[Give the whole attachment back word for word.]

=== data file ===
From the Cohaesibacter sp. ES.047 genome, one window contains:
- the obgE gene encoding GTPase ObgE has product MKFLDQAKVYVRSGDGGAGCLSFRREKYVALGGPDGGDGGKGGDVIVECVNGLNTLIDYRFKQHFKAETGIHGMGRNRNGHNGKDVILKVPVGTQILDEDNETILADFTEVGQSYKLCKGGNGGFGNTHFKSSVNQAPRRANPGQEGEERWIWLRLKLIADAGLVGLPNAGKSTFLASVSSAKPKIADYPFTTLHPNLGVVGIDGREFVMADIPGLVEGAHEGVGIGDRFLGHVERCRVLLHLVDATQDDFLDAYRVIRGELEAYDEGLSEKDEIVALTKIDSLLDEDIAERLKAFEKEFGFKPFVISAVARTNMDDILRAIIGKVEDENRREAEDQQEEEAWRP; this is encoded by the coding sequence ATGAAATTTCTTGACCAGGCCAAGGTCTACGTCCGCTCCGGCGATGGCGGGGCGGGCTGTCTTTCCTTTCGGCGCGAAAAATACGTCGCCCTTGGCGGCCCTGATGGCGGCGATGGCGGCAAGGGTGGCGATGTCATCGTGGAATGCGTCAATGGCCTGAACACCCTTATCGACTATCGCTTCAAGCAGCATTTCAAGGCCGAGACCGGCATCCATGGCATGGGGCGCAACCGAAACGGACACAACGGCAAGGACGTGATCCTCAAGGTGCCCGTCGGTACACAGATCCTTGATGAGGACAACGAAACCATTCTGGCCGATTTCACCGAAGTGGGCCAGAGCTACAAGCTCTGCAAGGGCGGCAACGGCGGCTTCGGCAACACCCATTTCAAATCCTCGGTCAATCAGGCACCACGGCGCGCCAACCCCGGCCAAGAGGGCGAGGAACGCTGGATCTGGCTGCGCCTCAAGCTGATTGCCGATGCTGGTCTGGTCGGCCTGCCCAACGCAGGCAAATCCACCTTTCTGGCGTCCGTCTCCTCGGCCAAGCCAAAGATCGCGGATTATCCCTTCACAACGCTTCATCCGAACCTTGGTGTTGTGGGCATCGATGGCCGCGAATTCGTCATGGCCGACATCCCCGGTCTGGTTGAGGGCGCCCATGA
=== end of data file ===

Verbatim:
From the Cohaesibacter sp. ES.047 genome, one window contains:
- the obgE gene encoding GTPase ObgE has product MKFLDQAKVYVRSGDGGAGCLSFRREKYVALGGPDGGDGGKGGDVIVECVNGLNTLIDYRFKQHFKAETGIHGMGRNRNGHNGKDVILKVPVGTQILDEDNETILADFTEVGQSYKLCKGGNGGFGNTHFKSSVNQAPRRANPGQEGEERWIWLRLKLIADAGLVGLPNAGKSTFLASVSSAKPKIADYPFTTLHPNLGVVGIDGREFVMADIPGLVEGAHEGVGIGDRFLGHVERCRVLLHLVDATQDDFLDAYRVIRGELEAYDEGLSEKDEIVALTKIDSLLDEDIAERLKAFEKEFGFKPFVISAVARTNMDDILRAIIGKVEDENRREAEDQQEEEAWRP; this is encoded by the coding sequence ATGAAATTTCTTGACCAGGCCAAGGTCTACGTCCGCTCCGGCGATGGCGGGGCGGGCTGTCTTTCCTTTCGGCGCGAAAAATACGTCGCCCTTGGCGGCCCTGATGGCGGCGATGGCGGCAAGGGTGGCGATGTCATCGTGGAATGCGTCAATGGCCTGAACACCCTTATCGACTATCGCTTCAAGCAGCATTTCAAGGCCGAGACCGGCATCCATGGCATGGGGCGCAACCGAAACGGACACAACGGCAAGGACGTGATCCTCAAGGTGCCCGTCGGTACACAGATCCTTGATGAGGACAACGAAACCATTCTGGCCGATTTCACCGAAGTGGGCCAGAGCTACAAGCTCTGCAAGGGCGGCAACGGCGGCTTCGGCAACACCCATTTCAAATCCTCGGTCAATCAGGCACCACGGCGCGCCAACCCCGGCCAAGAGGGCGAGGAACGCTGGATCTGGCTGCGCCTCAAGCTGATTGCCGATGCTGGTCTGGTCGGCCTGCCCAACGCAGGCAAATCCACCTTTCTGGCGTCCGTCTCCTCGGCCAAGCCAAAGATCGCGGATTATCCCTTCACAACGCTTCATCCGAACCTTGGTGTTGTGGGCATCGATGGCCGCGAATTCGTCATGGCCGACATCCCCGGTCTGGTTGAGGGCGCCCATGA